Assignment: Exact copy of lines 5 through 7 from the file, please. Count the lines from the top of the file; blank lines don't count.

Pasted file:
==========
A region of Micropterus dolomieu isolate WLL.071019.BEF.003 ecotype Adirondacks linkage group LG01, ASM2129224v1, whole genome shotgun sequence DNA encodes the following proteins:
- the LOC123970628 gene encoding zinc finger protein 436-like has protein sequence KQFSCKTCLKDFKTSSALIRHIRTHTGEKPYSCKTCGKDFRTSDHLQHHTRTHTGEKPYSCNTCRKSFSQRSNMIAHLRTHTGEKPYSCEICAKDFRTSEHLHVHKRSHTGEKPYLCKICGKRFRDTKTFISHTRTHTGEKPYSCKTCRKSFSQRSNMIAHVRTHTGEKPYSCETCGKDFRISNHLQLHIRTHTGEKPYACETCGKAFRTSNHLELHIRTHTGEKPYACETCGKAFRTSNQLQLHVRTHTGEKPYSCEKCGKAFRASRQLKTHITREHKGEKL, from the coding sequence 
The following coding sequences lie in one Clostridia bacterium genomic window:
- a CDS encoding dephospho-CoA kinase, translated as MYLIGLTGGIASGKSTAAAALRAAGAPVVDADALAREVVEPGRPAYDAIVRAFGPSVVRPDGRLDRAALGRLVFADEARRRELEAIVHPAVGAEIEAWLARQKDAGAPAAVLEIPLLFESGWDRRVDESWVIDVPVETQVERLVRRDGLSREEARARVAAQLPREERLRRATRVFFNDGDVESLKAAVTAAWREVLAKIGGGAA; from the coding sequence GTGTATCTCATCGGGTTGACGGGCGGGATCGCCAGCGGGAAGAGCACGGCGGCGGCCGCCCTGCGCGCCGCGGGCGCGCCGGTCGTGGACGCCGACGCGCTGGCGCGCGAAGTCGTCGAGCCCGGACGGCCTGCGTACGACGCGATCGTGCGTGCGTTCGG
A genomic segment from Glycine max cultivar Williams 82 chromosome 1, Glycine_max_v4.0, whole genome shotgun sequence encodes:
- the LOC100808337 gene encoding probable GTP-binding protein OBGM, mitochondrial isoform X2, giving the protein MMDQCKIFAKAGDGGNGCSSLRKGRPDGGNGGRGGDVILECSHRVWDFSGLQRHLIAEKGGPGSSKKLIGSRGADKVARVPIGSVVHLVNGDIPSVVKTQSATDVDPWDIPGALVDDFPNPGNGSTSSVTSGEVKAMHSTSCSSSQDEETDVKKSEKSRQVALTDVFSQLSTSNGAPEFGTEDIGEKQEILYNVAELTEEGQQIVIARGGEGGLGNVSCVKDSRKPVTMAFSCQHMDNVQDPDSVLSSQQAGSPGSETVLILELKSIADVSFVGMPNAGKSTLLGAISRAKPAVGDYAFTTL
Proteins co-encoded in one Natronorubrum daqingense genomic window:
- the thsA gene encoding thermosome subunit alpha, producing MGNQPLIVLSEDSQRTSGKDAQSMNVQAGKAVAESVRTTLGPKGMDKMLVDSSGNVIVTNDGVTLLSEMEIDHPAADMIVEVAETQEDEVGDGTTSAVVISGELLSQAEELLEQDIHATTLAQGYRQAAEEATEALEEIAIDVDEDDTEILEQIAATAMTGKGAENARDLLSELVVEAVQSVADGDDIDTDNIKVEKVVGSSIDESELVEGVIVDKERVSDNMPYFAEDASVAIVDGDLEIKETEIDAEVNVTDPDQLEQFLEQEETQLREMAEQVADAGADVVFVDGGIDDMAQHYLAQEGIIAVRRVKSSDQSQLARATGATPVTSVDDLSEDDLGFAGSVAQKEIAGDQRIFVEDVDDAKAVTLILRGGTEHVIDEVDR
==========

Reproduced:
A genomic segment from Glycine max cultivar Williams 82 chromosome 1, Glycine_max_v4.0, whole genome shotgun sequence encodes:
- the LOC100808337 gene encoding probable GTP-binding protein OBGM, mitochondrial isoform X2, giving the protein MMDQCKIFAKAGDGGNGCSSLRKGRPDGGNGGRGGDVILECSHRVWDFSGLQRHLIAEKGGPGSSKKLIGSRGADKVARVPIGSVVHLVNGDIPSVVKTQSATDVDPWDIPGALVDDFPNPGNGSTSSVTSGEVKAMHSTSCSSSQDEETDVKKSEKSRQVALTDVFSQLSTSNGAPEFGTEDIGEKQEILYNVAELTEEGQQIVIARGGEGGLGNVSCVKDSRKPVTMAFSCQHMDNVQDPDSVLSSQQAGSPGSETVLILELKSIADVSFVGMPNAGKSTLLGAISRAKPAVGDYAFTTL
Proteins co-encoded in one Natronorubrum daqingense genomic window: